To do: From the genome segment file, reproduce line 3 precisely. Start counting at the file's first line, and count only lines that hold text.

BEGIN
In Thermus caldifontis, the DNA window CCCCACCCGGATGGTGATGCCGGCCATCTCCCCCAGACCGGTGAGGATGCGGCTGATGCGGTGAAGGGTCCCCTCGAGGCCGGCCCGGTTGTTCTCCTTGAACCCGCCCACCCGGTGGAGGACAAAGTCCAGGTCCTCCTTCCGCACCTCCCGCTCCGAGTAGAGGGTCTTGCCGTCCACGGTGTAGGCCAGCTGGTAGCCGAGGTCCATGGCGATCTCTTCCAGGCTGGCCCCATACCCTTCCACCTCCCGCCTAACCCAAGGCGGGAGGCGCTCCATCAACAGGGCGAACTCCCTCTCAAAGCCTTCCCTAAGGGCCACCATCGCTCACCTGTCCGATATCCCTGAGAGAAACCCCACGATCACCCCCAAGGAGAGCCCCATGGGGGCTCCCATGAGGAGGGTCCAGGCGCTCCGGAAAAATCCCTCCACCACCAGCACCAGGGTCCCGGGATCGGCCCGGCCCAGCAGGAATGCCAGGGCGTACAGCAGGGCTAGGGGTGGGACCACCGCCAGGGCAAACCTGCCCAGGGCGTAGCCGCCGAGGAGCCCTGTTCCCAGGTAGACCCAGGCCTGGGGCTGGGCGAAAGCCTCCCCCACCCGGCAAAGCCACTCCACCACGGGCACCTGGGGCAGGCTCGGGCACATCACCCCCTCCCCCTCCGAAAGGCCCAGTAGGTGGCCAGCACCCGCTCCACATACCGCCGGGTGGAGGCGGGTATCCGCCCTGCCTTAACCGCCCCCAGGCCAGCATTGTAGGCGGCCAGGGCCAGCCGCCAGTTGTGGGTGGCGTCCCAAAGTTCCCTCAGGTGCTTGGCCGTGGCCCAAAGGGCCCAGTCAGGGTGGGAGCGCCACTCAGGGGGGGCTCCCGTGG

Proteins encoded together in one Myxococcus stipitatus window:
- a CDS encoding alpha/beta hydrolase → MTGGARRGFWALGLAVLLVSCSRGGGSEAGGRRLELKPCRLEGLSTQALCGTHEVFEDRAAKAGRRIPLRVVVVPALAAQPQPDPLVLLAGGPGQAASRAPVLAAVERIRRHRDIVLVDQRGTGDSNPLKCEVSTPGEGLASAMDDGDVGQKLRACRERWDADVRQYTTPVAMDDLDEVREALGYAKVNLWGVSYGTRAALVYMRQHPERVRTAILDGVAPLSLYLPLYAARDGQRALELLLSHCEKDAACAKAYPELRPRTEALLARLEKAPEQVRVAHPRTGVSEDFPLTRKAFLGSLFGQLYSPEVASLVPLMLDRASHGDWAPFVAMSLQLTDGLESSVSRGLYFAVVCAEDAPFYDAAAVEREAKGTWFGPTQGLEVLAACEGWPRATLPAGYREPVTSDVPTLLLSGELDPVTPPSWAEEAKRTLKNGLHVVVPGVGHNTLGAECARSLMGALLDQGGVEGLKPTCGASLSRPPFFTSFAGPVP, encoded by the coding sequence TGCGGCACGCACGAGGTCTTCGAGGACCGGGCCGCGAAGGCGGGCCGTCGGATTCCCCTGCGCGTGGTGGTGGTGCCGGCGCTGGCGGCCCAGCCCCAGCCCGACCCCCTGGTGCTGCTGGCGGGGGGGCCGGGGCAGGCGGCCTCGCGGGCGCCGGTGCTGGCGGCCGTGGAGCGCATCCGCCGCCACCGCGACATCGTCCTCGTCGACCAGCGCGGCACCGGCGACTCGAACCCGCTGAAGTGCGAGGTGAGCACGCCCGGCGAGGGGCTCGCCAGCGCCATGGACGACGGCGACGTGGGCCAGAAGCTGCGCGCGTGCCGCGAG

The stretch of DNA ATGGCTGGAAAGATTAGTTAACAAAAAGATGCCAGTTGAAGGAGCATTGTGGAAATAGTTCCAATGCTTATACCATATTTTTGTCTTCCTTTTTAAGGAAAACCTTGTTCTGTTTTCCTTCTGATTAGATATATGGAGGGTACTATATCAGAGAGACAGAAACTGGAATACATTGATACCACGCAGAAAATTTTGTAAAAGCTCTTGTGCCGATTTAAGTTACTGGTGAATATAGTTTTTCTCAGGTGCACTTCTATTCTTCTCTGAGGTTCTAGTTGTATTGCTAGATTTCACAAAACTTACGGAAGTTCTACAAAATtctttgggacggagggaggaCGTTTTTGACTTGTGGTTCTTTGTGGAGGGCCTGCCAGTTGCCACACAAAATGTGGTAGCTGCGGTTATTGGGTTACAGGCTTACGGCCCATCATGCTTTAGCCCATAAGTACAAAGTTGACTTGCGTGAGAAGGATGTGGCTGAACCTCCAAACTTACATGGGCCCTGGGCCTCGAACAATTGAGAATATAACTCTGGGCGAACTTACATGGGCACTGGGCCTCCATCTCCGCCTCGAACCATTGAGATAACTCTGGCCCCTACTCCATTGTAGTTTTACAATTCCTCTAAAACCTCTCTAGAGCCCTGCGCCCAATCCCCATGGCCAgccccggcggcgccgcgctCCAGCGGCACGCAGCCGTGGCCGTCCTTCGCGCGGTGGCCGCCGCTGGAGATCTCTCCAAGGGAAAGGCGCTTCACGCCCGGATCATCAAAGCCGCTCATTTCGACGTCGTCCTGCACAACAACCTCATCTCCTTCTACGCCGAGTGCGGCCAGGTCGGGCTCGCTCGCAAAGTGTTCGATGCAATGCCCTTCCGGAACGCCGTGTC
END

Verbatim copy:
- a CDS encoding alpha/beta hydrolase → MTGGARRGFWALGLAVLLVSCSRGGGSEAGGRRLELKPCRLEGLSTQALCGTHEVFEDRAAKAGRRIPLRVVVVPALAAQPQPDPLVLLAGGPGQAASRAPVLAAVERIRRHRDIVLVDQRGTGDSNPLKCEVSTPGEGLASAMDDGDVGQKLRACRERWDADVRQYTTPVAMDDLDEVREALGYAKVNLWGVSYGTRAALVYMRQHPERVRTAILDGVAPLSLYLPLYAARDGQRALELLLSHCEKDAACAKAYPELRPRTEALLARLEKAPEQVRVAHPRTGVSEDFPLTRKAFLGSLFGQLYSPEVASLVPLMLDRASHGDWAPFVAMSLQLTDGLESSVSRGLYFAVVCAEDAPFYDAAAVEREAKGTWFGPTQGLEVLAACEGWPRATLPAGYREPVTSDVPTLLLSGELDPVTPPSWAEEAKRTLKNGLHVVVPGVGHNTLGAECARSLMGALLDQGGVEGLKPTCGASLSRPPFFTSFAGPVP, encoded by the coding sequence TGCGGCACGCACGAGGTCTTCGAGGACCGGGCCGCGAAGGCGGGCCGTCGGATTCCCCTGCGCGTGGTGGTGGTGCCGGCGCTGGCGGCCCAGCCCCAGCCCGACCCCCTGGTGCTGCTGGCGGGGGGGCCGGGGCAGGCGGCCTCGCGGGCGCCGGTGCTGGCGGCCGTGGAGCGCATCCGCCGCCACCGCGACATCGTCCTCGTCGACCAGCGCGGCACCGGCGACTCGAACCCGCTGAAGTGCGAGGTGAGCACGCCCGGCGAGGGGCTCGCCAGCGCCATGGACGACGGCGACGTGGGCCAGAAGCTGCGCGCGTGCCGCGAG